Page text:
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How to Get a Cash Refund, Even If You Already Accepted a Voucher (In Most Cases)

As airlines navigate the unfamiliar territory of mass flight cancellations during the pandemic, they’ve relied heavily on vouchers. But, as we’ve recommended, it’s better to let the airline cancel your flight first, then request (or demand) a cash refund via email or phone. But what if you’ve already accepted (or were automatically credited) a flight voucher because hold times made it virtually impossible to connect to a human being?

Related: Wait Before Canceling Your Flight


If the Airline Has Canceled Your Flight, You Can Get a Refund

While airlines have been pushing for vouchers, governing bodies have stepped in to make it clear that passengers are entitled to cash refunds when airlines cancel their flights, even if they’ve already accepted a voucher.
On Friday, April 3, the United States Department of Transportation made it clear, in a public enforcement notice that–when an airline cancels a passenger’s flight–the airline must give the passenger a cash refund, not a flight voucher, if they request it. The EU, just a few days prior, reiterated its policy via EU Transport Commissioner Adina Valean:
“Airlines must refund canceled flight tickets. They can of course also offer a voucher but — and this is very important — only if the customer agrees to accept this.”

In the public enforcement notice, the DOT has specifically told airlines to contact customers who have been given vouchers for canceled flights to let them know that they have the option for a refund in order to avoid penalty.

How Do I Get My Voucher?

If the airline canceled your flight and you were given a voucher, reach out to the airline and tell them that you would like a cash refund instead of a voucher. However, even though the Department of Transportation has been clear in its position, several people have reported encountering less than helpful agents.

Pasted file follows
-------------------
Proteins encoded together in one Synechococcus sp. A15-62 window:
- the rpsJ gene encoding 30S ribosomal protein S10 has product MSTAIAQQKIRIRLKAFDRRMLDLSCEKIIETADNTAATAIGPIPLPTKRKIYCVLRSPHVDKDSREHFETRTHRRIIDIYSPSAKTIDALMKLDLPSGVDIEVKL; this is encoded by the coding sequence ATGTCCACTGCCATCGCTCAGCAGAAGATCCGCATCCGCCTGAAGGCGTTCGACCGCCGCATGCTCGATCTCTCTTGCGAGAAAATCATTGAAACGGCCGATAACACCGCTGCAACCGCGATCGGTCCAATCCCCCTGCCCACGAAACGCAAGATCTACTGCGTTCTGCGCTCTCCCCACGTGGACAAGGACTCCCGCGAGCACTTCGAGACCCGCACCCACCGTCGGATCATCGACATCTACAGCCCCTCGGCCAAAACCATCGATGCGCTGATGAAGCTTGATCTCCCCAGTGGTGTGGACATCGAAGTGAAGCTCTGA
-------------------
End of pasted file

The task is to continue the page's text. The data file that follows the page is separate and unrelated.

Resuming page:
The best way to ensure that they comply is to use the term “original form of payment” in your request. E.g. “American has canceled my flight, and I’d like to have the ticket refunded to the original form of payment.”

They should comply within 7 days. If they do not, you have a few options:

  • hang up and call again. Not all agents are as helpful as others. Before escalating the issue, it’s a good idea to reach out again. If that does not work…
  • Tweet the airline to bring attention to the issue
  • initiate a chargeback with your credit card issuer
  • File a complaint with the Department of Transportation (and let the airline know that you are doing so)

And, if you have reached out to request cash instead of a voucher from a US airline, please let us know the outcome in the comments section.

If You Have Canceled Your Flight, Getting a Refund is More Difficult

If you didn’t wait for the airline to cancel your flight, canceled yourself and then accepted a voucher, you’ve locked yourself out of the cash refund option. In most cases.